Heritage Gateways

Official Sesquicentennial K-12 Education Project
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Pioneer Date Summary

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05/15/1847 - Crockett

Description: Crayon drawing by Kellee a 5th grader at Barnett Elementary.
Image courtesy of: Heritage Gateway Project Images, These images have been gathered to support the Sesquicentennial celebration of the immigration to Utah.

Location: Paxton, Nebraska - Location: 41:07:27N 101:21:21W Elevation: 3054 feet

Date: May 15, 1847

On the North Platte River, Nebraska:
The morning was cloudy and cold. Howard Egan wrote that it "feels like a morning in January." Levi Jackman added: "Overcoats, robes, blankets and mittens all in order today." The brethren who were sent back to get the killed buffalo did not arrive back into camp until 7:30 a.m. They had lost their way in the dark. At 8 a.m. the rain fell again but clear as the camp started out at 9 a.m.

After less than a mile, the pioneers began ascending some sandy bluffs. It started raining again, making it very hard to make progress. A zigzag road was made up over the bluffs. Many barefoot tracks were seen which were believed to belong to Indians trying to steal the pioneers' horses. William Clayton wrote: "It is plain that whole families are amongst their number as the foot prints and moccasins of children have several times been seen. They evidently make use of the buffalo dung for fuel, and for seats, they dig up sods and lay them in a circle around their fire which is in the center. We have passed a number of these little temporary camping spots this afternoon."

They descended back to the bottoms and soon decided to turn their teams out at 10:30 a.m. to feed because the rain was making traveling so difficult. Orson Pratt explained: "While our teams are grazing, about fourteen me usually encircle them on all sides, to prevent them from straying or being suddenly frightened away in case of any sudden incursion of Indians."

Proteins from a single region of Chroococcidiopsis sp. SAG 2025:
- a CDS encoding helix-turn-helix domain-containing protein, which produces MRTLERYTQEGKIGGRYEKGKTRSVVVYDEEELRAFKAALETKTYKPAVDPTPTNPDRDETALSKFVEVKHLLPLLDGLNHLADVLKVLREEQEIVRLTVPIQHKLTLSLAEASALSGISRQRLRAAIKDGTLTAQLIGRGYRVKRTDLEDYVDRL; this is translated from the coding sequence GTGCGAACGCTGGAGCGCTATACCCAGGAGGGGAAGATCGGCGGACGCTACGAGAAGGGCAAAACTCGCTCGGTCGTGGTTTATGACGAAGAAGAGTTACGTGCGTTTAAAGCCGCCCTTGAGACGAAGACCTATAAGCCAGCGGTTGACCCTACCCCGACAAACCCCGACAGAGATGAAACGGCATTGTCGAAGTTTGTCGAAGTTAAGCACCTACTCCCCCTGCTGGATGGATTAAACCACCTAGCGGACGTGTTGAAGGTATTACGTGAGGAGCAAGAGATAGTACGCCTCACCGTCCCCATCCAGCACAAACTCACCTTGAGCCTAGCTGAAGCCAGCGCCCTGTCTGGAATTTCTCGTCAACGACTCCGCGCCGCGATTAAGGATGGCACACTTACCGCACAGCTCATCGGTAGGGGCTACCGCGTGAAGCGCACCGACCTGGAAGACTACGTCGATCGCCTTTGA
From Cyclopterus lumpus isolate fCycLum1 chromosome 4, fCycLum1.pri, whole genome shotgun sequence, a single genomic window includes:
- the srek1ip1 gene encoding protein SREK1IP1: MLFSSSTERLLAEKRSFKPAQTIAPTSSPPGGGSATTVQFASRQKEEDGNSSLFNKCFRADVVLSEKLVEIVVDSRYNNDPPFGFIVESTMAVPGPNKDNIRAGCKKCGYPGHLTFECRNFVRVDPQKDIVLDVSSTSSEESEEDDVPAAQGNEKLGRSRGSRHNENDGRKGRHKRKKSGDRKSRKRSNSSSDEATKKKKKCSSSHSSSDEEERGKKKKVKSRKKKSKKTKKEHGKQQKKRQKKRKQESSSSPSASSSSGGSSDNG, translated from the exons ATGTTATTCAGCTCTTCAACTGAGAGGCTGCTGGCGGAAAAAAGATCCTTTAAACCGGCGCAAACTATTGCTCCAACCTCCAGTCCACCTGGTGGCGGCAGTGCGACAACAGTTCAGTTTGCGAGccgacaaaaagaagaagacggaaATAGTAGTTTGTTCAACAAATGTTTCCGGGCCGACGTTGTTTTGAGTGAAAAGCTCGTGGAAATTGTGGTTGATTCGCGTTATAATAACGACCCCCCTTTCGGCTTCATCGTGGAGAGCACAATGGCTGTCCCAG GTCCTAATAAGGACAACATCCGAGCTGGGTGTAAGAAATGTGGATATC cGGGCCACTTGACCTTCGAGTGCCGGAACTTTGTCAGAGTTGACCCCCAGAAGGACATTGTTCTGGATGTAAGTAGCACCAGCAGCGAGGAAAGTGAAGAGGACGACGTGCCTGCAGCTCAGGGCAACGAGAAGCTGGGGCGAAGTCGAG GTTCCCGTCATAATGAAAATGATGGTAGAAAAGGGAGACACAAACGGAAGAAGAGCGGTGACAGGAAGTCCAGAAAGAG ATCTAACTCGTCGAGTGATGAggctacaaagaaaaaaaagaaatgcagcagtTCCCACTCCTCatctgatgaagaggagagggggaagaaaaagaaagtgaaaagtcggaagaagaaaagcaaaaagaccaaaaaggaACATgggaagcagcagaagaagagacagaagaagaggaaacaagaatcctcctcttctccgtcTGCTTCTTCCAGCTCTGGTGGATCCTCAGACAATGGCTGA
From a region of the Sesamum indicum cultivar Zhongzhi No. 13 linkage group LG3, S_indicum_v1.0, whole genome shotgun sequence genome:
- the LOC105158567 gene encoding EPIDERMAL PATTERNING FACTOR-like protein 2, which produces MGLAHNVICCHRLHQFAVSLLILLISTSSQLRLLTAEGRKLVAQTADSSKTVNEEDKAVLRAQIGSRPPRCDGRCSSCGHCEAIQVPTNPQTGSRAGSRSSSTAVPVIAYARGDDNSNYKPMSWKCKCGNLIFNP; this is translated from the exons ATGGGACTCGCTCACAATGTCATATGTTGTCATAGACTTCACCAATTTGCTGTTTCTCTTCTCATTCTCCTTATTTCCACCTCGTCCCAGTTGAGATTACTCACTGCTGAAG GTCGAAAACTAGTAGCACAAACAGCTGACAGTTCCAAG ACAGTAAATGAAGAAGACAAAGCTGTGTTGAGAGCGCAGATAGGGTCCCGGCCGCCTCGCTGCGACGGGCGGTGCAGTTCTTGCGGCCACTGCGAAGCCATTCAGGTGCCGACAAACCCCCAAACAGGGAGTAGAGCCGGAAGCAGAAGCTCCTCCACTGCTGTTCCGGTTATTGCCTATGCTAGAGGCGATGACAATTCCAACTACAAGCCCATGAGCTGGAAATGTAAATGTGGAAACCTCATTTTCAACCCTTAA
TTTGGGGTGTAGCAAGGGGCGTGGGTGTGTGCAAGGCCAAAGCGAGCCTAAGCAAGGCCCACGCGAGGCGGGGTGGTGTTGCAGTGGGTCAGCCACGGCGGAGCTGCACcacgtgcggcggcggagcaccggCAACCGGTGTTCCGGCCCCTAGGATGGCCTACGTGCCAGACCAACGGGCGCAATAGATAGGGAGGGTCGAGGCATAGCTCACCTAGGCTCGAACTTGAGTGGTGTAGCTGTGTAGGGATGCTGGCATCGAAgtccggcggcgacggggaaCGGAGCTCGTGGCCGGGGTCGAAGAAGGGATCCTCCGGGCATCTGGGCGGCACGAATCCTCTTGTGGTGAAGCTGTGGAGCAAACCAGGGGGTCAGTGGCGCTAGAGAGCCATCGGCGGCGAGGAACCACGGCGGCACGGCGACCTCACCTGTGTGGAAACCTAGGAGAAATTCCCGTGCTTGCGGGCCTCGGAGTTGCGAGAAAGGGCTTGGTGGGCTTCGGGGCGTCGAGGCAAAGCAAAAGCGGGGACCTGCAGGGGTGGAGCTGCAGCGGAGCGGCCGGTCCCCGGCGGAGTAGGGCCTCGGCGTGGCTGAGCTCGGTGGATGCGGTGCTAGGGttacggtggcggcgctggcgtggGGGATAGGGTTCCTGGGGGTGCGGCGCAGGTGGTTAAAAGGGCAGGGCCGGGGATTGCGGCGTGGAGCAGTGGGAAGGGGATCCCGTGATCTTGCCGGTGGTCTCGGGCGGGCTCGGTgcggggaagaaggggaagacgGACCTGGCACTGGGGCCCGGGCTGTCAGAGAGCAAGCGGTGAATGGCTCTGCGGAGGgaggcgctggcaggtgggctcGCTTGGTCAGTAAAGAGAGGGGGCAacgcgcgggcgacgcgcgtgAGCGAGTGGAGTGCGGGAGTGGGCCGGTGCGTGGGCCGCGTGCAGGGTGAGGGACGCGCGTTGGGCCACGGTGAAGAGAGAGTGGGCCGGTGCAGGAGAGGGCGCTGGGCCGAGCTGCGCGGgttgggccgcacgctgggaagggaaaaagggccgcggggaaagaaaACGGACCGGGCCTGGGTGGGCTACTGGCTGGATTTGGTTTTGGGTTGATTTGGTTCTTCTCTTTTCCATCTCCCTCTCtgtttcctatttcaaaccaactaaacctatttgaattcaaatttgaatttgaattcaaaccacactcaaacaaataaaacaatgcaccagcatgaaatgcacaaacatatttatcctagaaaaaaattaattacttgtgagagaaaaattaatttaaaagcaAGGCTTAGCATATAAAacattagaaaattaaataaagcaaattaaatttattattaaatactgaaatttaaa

The weather cleared by noon and in a half hour the pioneers continued their westward journey. They halted at 2:45 to make their camp. The feed was good but the wood was scarce. The buffalo chips were not very usable because of the rain. The Revenue Cutter was sent out to bring back a load of wood. Hunters were also sent out and one killed a fat buffalo which was brought into camp.

Winter Quarters, Nebraska:
Mary Richards recorded: "A fine day. In the AM was scouring and cleaning the tin ware chests Boxs &c &c gave the house a good cleaning. PM was ironing felt very heavy and dull. Sister Matson one of our neighbors came in and eat a while with us. In the evening I cut out some blocks of Calico for a bed quilt."

Company B, Mormon Battalion, at San Diego, California:
A large bell was hung up to be rung every night at 8 p.m. At that time a patrol would be sent out to disperse gatherings and prevent distrubances. In the evening, a Mexican child was buried. Azariah Smith wrote: The corpse was carried on a table, adorned in the most splendid manner which was carried by women, and an Indian with the coffin followed in the crowd, two fiddlers going in front of the Priest kept fiddling. Two men in the rear with rifles kept firing over their heads."


  • Diary of Howard Egan, Pioneering the West, 39
  • Wilford Woodruff's Journal, 3:177
  • Diary of Lorenzo Dow Young, Utah Historical Quarterly, 14:158
  • Watson, ed., The Orson Pratt Journals, 397
  • Levi Jackman Autobiography, typescript, BYU-S, p.31
  • Ward, ed., Winter Quarters, The 1846-1848 Life Writings of Mary Haskin Parker Richards, 125
  • The Journal of Nathaniel V. Jones, Utah Historical Quarterly, 4:17
  • Bigler, The Gold Discovery Journal of Azariah Smith, 83
Source: 150 Years Ago Today ©These materials have been created by David R. Crockett. Copies of these materials may be reproduced for teacher and classroom use. When distributing these materials, credit must be given to David R. Crockett. These materials may not be published, in whole or part, or in any other format, without the written permission of Mr. Crockett, Tucson Az, crockett@goodnet.com.